"I'm blessed that I'm out," Palma told NPR. "I'm blessed for the people that helped me. I'm blessed, but I feel that the system is not on the right track. They just do whatever they want to do to you."

While the deportation of American citizens is the most egregious outcome of an overzealous immigration crackdown, millions of citizens are getting caught in the government's dragnet in other ways too. And things are likely to get worse before they get better. Indeed, if President Donald Trump keeps on his aggressive anti-immigration path, he will fundamentally shift the balance of power between the government and its citizens. He may not be able to overcome the economic forces that bring unauthorized aliens to America's shores. But he will erode the economic and civil liberties of ordinary Americans, leaving few immune from the long tentacles of the immigration enforcement regime.


AT THE TURN of this century, thanks partly to 9/11 and partly to an influx of migrants from Mexico, American anxieties crystallized around the threat allegedly posed by undocumented immigrants. This fear brought with it an increased willingness to tolerate incursions on the rights and liberties of Americans in the name of catching people who entered or remained in the country illegally.

The vast majority of these people did not come here to commit terrorist acts or even petty crimes. They came to work. The wave of immigration tapered off in 2008, almost entirely for economic reasons.

But the preoccupation with finding and deporting undocumented immigrants only intensified with the economic anxieties of the Great Recession. And then Donald Trump swept into the White House promising to escalate the war on illegal immigration to previously unimaginable levels. "Anyone who is in the United States illegally is subject to deportation," he declared during his campaign, pledging to restore the notorious Eisenhowerera program Operation Wetback, which rounded up Mexicans and ejected them from the country.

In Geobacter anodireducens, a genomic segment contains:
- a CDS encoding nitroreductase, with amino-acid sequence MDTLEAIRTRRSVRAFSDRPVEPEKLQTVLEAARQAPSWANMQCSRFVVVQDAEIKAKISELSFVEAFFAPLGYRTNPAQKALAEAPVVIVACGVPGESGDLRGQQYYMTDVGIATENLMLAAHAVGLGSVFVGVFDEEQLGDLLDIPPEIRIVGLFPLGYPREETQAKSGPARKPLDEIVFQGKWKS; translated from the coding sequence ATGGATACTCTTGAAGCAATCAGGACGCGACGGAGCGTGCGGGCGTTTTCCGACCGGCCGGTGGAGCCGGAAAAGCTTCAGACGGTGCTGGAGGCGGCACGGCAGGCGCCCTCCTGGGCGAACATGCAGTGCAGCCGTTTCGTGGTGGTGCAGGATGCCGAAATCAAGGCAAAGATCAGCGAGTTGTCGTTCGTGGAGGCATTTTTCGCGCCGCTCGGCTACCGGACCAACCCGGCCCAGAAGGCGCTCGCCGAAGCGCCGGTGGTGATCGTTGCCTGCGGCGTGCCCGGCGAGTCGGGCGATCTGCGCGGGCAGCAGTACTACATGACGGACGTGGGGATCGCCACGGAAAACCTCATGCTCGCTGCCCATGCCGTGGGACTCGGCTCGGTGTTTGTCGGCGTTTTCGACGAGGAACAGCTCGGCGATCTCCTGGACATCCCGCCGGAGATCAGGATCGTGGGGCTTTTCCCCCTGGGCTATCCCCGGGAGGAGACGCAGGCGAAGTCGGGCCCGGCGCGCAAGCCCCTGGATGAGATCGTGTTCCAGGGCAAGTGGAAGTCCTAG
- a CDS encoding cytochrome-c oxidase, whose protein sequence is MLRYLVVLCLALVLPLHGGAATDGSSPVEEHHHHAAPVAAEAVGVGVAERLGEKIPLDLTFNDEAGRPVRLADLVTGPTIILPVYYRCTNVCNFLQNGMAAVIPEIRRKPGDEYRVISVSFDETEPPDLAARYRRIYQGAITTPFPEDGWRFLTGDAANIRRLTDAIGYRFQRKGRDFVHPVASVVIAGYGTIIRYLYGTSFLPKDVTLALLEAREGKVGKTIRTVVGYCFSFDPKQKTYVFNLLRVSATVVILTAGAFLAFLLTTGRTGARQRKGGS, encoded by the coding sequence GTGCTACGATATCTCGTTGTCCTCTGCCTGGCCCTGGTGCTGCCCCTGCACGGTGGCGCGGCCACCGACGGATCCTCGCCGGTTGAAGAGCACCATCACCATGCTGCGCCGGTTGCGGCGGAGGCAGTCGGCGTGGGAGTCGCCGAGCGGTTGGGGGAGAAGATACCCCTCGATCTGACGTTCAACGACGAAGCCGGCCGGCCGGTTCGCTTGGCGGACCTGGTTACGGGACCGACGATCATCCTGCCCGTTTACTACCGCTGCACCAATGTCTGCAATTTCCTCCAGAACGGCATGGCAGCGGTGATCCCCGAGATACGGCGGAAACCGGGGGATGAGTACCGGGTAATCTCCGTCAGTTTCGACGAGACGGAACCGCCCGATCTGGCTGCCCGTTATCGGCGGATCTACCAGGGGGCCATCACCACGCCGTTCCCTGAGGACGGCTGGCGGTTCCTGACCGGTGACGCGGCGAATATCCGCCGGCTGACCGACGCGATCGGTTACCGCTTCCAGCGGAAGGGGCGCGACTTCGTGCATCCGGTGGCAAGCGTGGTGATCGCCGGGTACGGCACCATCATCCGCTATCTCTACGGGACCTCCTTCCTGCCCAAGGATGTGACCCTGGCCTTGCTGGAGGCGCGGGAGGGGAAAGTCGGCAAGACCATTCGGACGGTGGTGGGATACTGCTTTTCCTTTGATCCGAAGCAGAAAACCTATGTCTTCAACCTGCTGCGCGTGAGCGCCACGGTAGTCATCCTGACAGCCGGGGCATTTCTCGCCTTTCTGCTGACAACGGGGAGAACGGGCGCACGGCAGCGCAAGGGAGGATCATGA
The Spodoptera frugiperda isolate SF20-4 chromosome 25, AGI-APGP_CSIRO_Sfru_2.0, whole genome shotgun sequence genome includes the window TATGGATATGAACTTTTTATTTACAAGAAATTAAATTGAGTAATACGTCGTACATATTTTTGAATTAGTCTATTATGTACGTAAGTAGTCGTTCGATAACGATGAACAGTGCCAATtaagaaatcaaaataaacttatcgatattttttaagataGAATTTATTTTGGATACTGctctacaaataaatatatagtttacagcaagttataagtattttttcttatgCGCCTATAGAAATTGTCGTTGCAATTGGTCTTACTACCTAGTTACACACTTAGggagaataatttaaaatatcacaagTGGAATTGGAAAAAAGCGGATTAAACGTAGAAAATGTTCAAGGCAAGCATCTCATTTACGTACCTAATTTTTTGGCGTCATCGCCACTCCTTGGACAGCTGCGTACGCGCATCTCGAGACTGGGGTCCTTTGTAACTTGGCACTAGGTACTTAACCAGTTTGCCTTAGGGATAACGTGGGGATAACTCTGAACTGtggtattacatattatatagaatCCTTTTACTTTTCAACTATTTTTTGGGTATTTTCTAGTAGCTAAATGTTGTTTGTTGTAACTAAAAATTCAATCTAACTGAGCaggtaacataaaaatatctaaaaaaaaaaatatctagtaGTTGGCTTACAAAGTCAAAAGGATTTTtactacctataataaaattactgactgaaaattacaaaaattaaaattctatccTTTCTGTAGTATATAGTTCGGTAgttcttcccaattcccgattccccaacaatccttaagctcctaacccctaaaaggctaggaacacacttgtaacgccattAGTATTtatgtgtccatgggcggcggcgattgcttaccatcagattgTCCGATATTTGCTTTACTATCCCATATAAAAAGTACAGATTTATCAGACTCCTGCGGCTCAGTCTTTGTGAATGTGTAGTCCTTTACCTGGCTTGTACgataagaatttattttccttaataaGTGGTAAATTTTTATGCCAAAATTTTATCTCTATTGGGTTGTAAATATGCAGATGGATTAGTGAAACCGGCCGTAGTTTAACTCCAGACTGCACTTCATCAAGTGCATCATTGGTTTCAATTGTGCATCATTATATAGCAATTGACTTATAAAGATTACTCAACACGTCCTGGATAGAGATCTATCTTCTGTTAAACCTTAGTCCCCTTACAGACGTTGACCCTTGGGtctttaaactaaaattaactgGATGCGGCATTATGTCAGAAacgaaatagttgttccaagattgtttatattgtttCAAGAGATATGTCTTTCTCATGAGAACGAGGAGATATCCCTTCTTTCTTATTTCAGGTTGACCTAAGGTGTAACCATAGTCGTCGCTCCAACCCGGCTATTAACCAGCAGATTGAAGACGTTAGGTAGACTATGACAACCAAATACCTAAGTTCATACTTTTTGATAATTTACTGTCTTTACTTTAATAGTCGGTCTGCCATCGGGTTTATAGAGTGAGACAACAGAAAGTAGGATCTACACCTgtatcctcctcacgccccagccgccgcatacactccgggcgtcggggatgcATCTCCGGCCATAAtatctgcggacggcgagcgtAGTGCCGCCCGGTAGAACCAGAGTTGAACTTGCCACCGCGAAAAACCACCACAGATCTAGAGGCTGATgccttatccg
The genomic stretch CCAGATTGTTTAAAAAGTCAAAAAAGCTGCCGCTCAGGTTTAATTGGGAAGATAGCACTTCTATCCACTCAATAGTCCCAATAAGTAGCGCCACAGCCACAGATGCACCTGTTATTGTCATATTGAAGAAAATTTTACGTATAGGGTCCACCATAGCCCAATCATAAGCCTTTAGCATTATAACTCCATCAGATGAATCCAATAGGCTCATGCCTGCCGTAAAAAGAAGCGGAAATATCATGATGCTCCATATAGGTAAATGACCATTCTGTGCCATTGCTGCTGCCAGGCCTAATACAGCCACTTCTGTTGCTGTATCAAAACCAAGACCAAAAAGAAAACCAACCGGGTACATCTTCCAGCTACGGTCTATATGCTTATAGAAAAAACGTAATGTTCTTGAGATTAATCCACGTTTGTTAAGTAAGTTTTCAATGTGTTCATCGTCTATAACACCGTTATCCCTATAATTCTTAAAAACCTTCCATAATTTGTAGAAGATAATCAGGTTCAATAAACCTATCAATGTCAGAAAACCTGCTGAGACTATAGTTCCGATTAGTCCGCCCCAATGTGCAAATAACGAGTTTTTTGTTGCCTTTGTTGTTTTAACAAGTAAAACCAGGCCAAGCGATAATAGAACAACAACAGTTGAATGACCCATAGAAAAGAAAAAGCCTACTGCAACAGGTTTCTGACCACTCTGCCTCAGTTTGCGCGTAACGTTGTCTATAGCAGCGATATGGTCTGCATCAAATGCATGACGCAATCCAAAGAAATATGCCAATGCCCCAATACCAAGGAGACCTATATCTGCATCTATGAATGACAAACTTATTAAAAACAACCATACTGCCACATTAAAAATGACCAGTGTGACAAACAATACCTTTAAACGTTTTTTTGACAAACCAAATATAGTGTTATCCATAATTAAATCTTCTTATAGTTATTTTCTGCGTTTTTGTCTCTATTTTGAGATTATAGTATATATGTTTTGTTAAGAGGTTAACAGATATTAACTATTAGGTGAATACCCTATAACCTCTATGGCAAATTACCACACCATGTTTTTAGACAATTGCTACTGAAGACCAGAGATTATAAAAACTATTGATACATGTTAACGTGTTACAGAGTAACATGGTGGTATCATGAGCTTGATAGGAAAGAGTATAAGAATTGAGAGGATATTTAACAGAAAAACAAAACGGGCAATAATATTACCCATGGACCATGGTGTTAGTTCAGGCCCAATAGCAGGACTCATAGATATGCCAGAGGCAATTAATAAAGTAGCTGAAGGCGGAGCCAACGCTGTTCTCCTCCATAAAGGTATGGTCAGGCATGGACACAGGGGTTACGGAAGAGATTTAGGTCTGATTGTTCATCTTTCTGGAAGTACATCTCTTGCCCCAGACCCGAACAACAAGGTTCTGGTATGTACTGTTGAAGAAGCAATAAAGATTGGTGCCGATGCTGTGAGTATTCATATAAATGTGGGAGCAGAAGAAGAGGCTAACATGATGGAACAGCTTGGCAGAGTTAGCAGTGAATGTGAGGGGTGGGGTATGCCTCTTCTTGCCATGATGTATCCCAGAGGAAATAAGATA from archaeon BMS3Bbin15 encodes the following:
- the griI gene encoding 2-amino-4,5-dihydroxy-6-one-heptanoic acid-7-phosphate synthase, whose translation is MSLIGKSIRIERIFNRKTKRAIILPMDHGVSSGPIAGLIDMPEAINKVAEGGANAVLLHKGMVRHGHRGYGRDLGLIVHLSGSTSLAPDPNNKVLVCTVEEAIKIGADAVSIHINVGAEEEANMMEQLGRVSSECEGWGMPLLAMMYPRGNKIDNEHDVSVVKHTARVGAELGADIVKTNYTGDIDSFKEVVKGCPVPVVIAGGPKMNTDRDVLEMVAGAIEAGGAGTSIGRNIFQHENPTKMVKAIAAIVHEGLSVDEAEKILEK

Since assuming office, Trump has doubled down on his calls to build a wall on the southern border. He has tried to ban travel from several Muslim-majority countries, backed a plan to slash family-based immigration, and demanded "extreme vetting" of all foreigners.

But the most insidious weapon in Trump's anti-immigration arsenal is "interior enforcement." It sounds innocuous, as if it's some kind of program aimed at conserving wildlife. But it actually involves cleansing the country of the 11 million unauthorized aliens settled inside America by targeting them wherever they live or work. Public opinion on the strategy is divided, but most Americans, especially white native-borns, don't imagine that it will have any impact on them.

They are wrong. There is no way for the government to conduct the policy equivalent of drone strikes and cleanly remove millions of immigrants from the midst of America without major collateral damage to everyone's rights. Interior enforcement is more like carpet bombing; its effectiveness depends on decimating Americans' liberties.

Nowhere is that clearer than in Arizona--ground zero for the war on immigration over the last decade. Thanks to both state and federal laws, interior enforcement has already affected Arizonans of all income levels, hues, and political persuasions, from archconservatives to ultra-progressives.

Arizona's 2010 "Your Papers, Please" law (S.B. 1070) is notorious for subjecting the state's Latino community to widespread racial profiling and harassment. Less well known is that this law--along with its 2007 predecessor, the Legal Arizona Workers Act (LAWA)--also targeted American businesses.

Firms that "knowingly" hire undocumented workers face all kinds of consequences, including the loss of a license to operate at all, or what is dubbed the "business death penalty." The law mandated that all Arizona employers use...